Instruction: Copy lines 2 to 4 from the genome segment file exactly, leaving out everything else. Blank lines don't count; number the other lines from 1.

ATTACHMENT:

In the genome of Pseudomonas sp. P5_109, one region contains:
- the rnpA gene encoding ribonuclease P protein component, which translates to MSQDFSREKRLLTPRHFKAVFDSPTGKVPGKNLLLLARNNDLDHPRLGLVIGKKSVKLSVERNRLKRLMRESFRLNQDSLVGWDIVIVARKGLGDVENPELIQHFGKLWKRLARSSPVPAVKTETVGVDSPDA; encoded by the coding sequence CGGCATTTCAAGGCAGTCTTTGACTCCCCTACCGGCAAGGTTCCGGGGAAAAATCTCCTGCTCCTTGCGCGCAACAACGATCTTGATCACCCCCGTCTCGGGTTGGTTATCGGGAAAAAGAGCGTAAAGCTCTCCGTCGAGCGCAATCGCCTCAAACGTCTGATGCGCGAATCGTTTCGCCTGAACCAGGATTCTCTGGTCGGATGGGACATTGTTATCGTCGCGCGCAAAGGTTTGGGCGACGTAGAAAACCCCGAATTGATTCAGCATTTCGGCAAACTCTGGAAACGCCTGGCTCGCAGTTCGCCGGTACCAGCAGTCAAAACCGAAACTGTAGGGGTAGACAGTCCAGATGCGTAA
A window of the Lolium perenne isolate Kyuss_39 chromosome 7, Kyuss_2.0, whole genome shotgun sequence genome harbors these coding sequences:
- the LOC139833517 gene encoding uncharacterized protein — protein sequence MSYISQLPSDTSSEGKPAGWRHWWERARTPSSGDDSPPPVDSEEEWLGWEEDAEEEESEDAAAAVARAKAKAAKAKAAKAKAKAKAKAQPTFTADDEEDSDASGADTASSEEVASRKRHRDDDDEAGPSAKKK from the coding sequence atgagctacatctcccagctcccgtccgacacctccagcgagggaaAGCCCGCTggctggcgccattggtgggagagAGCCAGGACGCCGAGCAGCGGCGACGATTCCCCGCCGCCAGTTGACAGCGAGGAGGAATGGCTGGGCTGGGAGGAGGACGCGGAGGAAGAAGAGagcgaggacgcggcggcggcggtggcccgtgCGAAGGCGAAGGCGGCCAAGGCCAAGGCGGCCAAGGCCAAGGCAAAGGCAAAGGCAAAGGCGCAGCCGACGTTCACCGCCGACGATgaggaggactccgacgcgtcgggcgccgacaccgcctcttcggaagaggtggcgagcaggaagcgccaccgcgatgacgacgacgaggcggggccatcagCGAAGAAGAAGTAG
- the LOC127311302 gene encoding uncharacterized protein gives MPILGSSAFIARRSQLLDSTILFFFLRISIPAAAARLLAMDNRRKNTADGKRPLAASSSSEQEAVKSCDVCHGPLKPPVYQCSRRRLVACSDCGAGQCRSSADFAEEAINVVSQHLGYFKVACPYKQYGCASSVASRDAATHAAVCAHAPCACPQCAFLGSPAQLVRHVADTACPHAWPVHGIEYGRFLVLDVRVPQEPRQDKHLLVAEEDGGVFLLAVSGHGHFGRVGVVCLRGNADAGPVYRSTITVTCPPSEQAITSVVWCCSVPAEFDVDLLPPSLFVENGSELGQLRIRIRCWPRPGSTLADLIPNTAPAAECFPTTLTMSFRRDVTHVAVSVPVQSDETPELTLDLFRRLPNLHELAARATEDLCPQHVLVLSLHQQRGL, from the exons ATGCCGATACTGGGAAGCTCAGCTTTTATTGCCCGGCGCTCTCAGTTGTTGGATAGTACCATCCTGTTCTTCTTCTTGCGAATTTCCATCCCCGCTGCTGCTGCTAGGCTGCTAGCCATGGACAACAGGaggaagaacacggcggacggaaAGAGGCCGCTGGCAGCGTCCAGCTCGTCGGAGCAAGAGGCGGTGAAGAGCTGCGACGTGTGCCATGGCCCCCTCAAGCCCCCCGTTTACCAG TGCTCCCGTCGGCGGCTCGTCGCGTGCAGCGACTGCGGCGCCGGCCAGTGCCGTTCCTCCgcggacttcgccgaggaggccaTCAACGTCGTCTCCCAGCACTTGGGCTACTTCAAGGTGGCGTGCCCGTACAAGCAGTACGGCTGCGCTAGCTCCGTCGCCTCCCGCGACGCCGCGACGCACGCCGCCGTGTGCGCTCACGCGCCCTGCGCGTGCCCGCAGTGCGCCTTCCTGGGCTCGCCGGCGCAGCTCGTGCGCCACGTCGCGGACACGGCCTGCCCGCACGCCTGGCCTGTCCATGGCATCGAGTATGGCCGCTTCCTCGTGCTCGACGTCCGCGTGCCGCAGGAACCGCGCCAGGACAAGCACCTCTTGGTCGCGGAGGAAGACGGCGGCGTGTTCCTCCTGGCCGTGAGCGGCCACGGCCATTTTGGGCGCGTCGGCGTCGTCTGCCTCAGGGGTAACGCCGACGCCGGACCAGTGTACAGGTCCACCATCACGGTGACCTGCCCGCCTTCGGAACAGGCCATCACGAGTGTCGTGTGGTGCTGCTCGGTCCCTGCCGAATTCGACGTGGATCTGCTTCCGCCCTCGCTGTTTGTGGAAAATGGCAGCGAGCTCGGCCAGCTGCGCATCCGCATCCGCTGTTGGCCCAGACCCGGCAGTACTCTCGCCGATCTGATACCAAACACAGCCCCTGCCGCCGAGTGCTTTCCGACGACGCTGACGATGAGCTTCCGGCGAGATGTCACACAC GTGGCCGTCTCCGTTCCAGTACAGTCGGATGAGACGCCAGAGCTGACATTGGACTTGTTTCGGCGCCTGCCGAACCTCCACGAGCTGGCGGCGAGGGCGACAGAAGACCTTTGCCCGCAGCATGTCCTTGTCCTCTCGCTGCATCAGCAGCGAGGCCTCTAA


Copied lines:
- the rnpA gene encoding ribonuclease P protein component, which translates to MSQDFSREKRLLTPRHFKAVFDSPTGKVPGKNLLLLARNNDLDHPRLGLVIGKKSVKLSVERNRLKRLMRESFRLNQDSLVGWDIVIVARKGLGDVENPELIQHFGKLWKRLARSSPVPAVKTETVGVDSPDA; encoded by the coding sequence CGGCATTTCAAGGCAGTCTTTGACTCCCCTACCGGCAAGGTTCCGGGGAAAAATCTCCTGCTCCTTGCGCGCAACAACGATCTTGATCACCCCCGTCTCGGGTTGGTTATCGGGAAAAAGAGCGTAAAGCTCTCCGTCGAGCGCAATCGCCTCAAACGTCTGATGCGCGAATCGTTTCGCCTGAACCAGGATTCTCTGGTCGGATGGGACATTGTTATCGTCGCGCGCAAAGGTTTGGGCGACGTAGAAAACCCCGAATTGATTCAGCATTTCGGCAAACTCTGGAAACGCCTGGCTCGCAGTTCGCCGGTACCAGCAGTCAAAACCGAAACTGTAGGGGTAGACAGTCCAGATGCGTAA
A window of the Lolium perenne isolate Kyuss_39 chromosome 7, Kyuss_2.0, whole genome shotgun sequence genome harbors these coding sequences:
- the LOC139833517 gene encoding uncharacterized protein — protein sequence MSYISQLPSDTSSEGKPAGWRHWWERARTPSSGDDSPPPVDSEEEWLGWEEDAEEEESEDAAAAVARAKAKAAKAKAAKAKAKAKAKAQPTFTADDEEDSDASGADTASSEEVASRKRHRDDDDEAGPSAKKK from the coding sequence atgagctacatctcccagctcccgtccgacacctccagcgagggaaAGCCCGCTggctggcgccattggtgggagagAGCCAGGACGCCGAGCAGCGGCGACGATTCCCCGCCGCCAGTTGACAGCGAGGAGGAATGGCTGGGCTGGGAGGAGGACGCGGAGGAAGAAGAGagcgaggacgcggcggcggcggtggcccgtgCGAAGGCGAAGGCGGCCAAGGCCAAGGCGGCCAAGGCCAAGGCAAAGGCAAAGGCAAAGGCGCAGCCGACGTTCACCGCCGACGATgaggaggactccgacgcgtcgggcgccgacaccgcctcttcggaagaggtggcgagcaggaagcgccaccgcgatgacgacgacgaggcggggccatcagCGAAGAAGAAGTAG